How introverted designers and design leaders can operate successfully in a world where the extrovert ideal is desired.
In Susan Cain’s 2012 Ted Talk, “The Power of Introverts,” she said that we live in a world where the extrovert ideal is desired. As a leader in design, this certainly feels true for me.
When people paint a picture of what a leader looks like, it often looks like this: A leader commands the center of attention. A leader is outgoing, talkative, and dominant. A leader is able to deliver charismatic speeches, rallying large audiences at a drop of a hat. A leader is the ultimate salesman; people hang onto their every word, waiting for their next one with bated breath.
A leader is, in essence, an extrovert. I’m not saying this is a BAD way to lead. I’m saying this is not the ONLY way to lead, and certainly not all the time.
Which begs the question: If we can accept that the world desires extroverts, how can we as introverted designers and design leaders operate successfully within it?
For years, I’ve grappled with my introversion and my desire to lead and thought the solution was an obvious one: Be more extroverted. Yet, every time I tried, it always felt unnatural; I was forcing myself to be someone I was not.
Little did I realize that all this time, the little workarounds, my ways of working I’ve used to achieve the desired outcome my way, were techniques that harnessed my introverted gifts. I was using my introverted ways as a superpower. Continue reading Design Leadership for Introverts
In the world of user research, no idea is a bad idea.
If you have an idea for a great piece of research, act on it. In fact, your first epiphany is the seed from which all great things will grow. Your idea will eventually shape your hypothesis—your very best idea. This is your proposed explanation based on your current and limited evidence, paving the way from your starting point.
The investigation to follow is where your user research comes in.
For far too long, concepts such as Agile and Minimum Viable Product have been used by companies as a way of accelerating their strategy through design and development process. The problem with such concepts is that they allow a team to collect the maximum amount of validated customer research with the least amount of effort. Simply put, customer insight isn’t established until much later in the research piece, if it all. But, if you’re like me, you’ll fall into the camp that believe that at the heart of each and every methodology is learning. Learning should always involve your users. Continue reading The Lessons Learned Running User Research Interviews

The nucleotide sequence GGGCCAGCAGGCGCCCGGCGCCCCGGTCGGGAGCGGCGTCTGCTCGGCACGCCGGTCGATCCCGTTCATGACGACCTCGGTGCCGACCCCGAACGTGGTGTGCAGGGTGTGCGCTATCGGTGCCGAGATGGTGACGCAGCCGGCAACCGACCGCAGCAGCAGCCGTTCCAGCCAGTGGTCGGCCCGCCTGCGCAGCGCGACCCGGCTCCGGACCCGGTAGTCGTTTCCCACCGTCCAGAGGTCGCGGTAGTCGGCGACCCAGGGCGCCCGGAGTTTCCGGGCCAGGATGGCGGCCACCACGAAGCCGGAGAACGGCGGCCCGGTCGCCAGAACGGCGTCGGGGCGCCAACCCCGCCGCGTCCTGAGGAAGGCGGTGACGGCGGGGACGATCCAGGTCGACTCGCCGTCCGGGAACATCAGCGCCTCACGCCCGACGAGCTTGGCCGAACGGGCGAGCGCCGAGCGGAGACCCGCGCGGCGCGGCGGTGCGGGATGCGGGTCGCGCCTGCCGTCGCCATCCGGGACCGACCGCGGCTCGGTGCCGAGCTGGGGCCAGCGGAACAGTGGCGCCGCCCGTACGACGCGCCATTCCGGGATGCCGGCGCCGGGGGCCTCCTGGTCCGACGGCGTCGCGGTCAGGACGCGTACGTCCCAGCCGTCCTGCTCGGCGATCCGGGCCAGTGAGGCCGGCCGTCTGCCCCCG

From the moment a user lands on your website until they either leave or convert into a customer, a series of steps lead them from one point to another. Buyer personas represent your typical customer and help address pain points your customers have as well as predicting actions specific audiences might take. About 63 percent of marketers use buyer personas when creating content.
From my experience, here are some steps to help improve your user’s journey once you develop your target audience’s unique buyer persona. Continue reading How to Improve the User Journey on Your Website
In May and November of 2018, I traveled to Norway to do user research. I don’t have any depth of experience with Norwegian culture. What follows is my outsider’s view and interpretation. I doubt it’s the whole story.
I tried hard to understand my surprising findings by chatting with Scandinavian friends and by researching cultural norms, but there are always limitations in how much an outsider can truly understand.
I still have more questions than answers.
“You should never assume. You know what happens when you assume. It makes an ass of you and me. Because that’s how it’s spelled.”
Ellen DeGeneris said that, but I’ve heard it all of my life. I’m sure you have too.
I’m going to tell you a story about making assumptions in some design thinking sessions in Norway. Continue reading No! We’re Not All Just the Same
I remember a graduate student once asking me if she should continue on to a PhD program after completing her master’s degree. I asked her what she thought the benefits were to getting a PhD; she responded that having a PhD would put her on a faster track into management.
Her thinking was driven by a common and faulty assumption held by many—that eventually, to progress in your career as a UX professional, you have to become a manager.
The truth is, there are many career paths for UX professionals, including many leadership roles that don’t require managing people. In fact, organizations typically need a balance of managers and high-ranking individual contributors (meaning not managing people) to tackle varying leadership responsibilities that require different skill sets.
I’m more confident than ever that management involves distinct and sometimes intrinsic skills, and should not be viewed as the default next step in one’s career progression. And there’s a ton of research that supports this. According to one Gallup study of 2.5 million manager-led teams in 195 countries, only one in ten people possess the innate talents needed to be a successful manager. The same study quotes that companies fail to choose the management candidate with the right talent for the job 82% of the time. Continue reading So you want to be a UX manager?